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Goizueta Foundation donates $12 million to Woodruff Arts Center for education

By Maria Saporta

The Goizueta Foundation is donating $12 million, three-year grant to the Woodruff Arts Center to expand arts education programming for children and students up to the 12th grade.

The gift is the single largest grant that the center has rceived for its campus-wide education initiatives.

The grant also will help the arts center develop a cohesive and collaborative education platform that works with each of its divisions, including the High Museum of Art, the Atlanta Symphony Orchestra, the Alliance Theatre and Young Audiences.

The grant also is intended to better incorporate the arts in Georgia’s core education curriculum tohelp make up for the state’s low investment in arts education.

The Goizueta Foundation was started in 1992 by the late Roberto C. Goizueta, longtime chairman and CEO of the Coca-Cola Co. The foundation’s primary mission is education and assisting organizations that empower individuals and families through educational opportunities.

“The reason we felt it was so important is because it builds on each division’s individual strengths,” said Maria Elena Retter, executive director of the Goizueta Foundation. “It’s going to make arts education in each division even stronger.”

But even more significantly, Retter said the foundation applauded the “vision to create an enterprise-wide strategic plan to get the divisions to work together.”

In a statement, Joe Bankoff, the Woodruff Arts Center president and CEO, called the gift “groundbreaking,” and said it would help catapult the center’s ability to serve the children of Georgia.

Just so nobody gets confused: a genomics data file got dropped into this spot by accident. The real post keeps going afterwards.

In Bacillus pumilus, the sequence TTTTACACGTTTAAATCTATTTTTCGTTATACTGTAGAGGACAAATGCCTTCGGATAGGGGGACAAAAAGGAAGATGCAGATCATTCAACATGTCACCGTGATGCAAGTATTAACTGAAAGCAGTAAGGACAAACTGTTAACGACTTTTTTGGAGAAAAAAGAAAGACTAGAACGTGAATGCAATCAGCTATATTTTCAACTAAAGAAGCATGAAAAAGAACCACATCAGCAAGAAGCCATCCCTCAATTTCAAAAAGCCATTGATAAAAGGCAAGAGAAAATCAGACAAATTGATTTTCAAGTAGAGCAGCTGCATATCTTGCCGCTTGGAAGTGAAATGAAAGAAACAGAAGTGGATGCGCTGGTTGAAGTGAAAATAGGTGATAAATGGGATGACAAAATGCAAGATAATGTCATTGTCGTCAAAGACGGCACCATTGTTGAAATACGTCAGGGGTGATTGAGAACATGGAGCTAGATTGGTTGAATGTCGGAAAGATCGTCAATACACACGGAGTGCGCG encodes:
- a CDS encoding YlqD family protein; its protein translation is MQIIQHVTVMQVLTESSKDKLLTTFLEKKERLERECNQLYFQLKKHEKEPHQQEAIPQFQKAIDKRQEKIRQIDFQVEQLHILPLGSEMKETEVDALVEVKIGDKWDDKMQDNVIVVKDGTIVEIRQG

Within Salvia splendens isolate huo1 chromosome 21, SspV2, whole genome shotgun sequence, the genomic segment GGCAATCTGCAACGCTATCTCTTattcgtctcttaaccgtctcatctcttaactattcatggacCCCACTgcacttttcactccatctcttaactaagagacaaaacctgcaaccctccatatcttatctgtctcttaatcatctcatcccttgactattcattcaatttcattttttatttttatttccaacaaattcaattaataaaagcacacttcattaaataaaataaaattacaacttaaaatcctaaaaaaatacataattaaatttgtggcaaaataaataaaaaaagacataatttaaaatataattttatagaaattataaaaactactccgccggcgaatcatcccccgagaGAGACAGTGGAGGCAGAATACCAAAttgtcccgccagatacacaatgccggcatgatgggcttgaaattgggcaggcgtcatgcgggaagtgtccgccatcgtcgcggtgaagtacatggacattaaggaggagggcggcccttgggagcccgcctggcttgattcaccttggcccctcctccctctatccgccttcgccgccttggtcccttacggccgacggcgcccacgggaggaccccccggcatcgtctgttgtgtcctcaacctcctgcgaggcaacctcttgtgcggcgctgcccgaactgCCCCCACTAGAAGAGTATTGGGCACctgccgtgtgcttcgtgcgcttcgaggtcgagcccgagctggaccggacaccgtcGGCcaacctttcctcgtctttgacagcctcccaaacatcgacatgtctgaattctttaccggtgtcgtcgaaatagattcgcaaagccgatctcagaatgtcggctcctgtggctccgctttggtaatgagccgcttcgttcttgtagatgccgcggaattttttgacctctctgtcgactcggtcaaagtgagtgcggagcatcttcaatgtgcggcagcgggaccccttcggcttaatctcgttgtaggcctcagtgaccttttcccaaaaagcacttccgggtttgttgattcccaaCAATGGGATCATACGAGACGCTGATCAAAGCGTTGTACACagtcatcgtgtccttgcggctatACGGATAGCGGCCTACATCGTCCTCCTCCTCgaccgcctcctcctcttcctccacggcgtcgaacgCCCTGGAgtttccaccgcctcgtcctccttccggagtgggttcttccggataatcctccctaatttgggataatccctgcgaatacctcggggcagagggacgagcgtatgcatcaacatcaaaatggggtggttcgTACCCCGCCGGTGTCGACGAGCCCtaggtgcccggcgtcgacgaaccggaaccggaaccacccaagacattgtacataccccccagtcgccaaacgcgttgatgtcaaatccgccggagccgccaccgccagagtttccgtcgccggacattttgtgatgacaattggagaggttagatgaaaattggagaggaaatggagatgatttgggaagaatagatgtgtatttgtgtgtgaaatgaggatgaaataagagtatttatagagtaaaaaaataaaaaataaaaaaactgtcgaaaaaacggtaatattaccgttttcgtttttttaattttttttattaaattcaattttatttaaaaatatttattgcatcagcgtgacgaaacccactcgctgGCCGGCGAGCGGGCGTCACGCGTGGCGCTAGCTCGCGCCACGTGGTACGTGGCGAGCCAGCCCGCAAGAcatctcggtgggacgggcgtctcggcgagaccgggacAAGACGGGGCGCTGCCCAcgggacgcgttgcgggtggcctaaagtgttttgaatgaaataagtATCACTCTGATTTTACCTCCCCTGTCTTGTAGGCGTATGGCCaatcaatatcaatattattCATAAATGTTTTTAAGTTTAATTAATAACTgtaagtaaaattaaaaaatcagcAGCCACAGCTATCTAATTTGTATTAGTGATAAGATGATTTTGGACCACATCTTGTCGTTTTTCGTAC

Bankoff added that the gift will help the center meet the increasing demand for arts education programs and that it will help improve academic achievement across various disciplines.

The Woodruff Arts Center adopted a strategic plan in May, 2008 that called for it to play a great role in education in the future. The goal outlined in the plan was to unify and build upon the education programs already being provided by the member institutions.

The grant will support the following initiatives:

* The Georgia Center for Professional Learning in the Arts: This will expand the professional development program to train artists to partner with classroom teachers;

* Pre-K through 12 Arts Education for the 21st Center: This will provide a comprehensive approach to arts edeucation by working with the Georgia Department of Education’s K-12 Performance standards through various programs including inschool concerts and performances;

* Out-Of-School Programming Initiative for Middle and High School Students: The center will provide greater opportunities for cultural enrichment of the youth through after-school, evening and weekend programs as well as through arts leadership programs, summer camps and online courses;

* Engagement and Community-Access Programs: The Woodruff Arts Center believes that arts and education should be available and accessible to all citizens, and the grant will help the center offer opportunities to children from all communities, including those that might no otherwise have exposure; and

* Expanded Programming for Families: The center will expand its family-oriented programming campus-wide so that families can experience a variety of cultural activities together.

“It’s exciting,” Retter said. “It says a lot about the leadership of Joe Bankoff, the Woodruff Arts Center and the divisions. It’s also a huge testament to the directors of education in each of the divisions.”

Maria Saporta

Maria Saporta, Editor, is a longtime Atlanta business, civic and urban affairs journalist with a deep knowledge of our city, our region and state.  Since 2008, she has written a weekly column and news stories for the Atlanta Business Chronicle. Prior to that, she spent 27 years with The Atlanta Journal-Constitution, becoming its business columnist in 1991. Maria received her Master’s degree in urban studies from Georgia State and her Bachelor’s degree in journalism from Boston University. Maria was born in Atlanta to European parents and has two young adult children.


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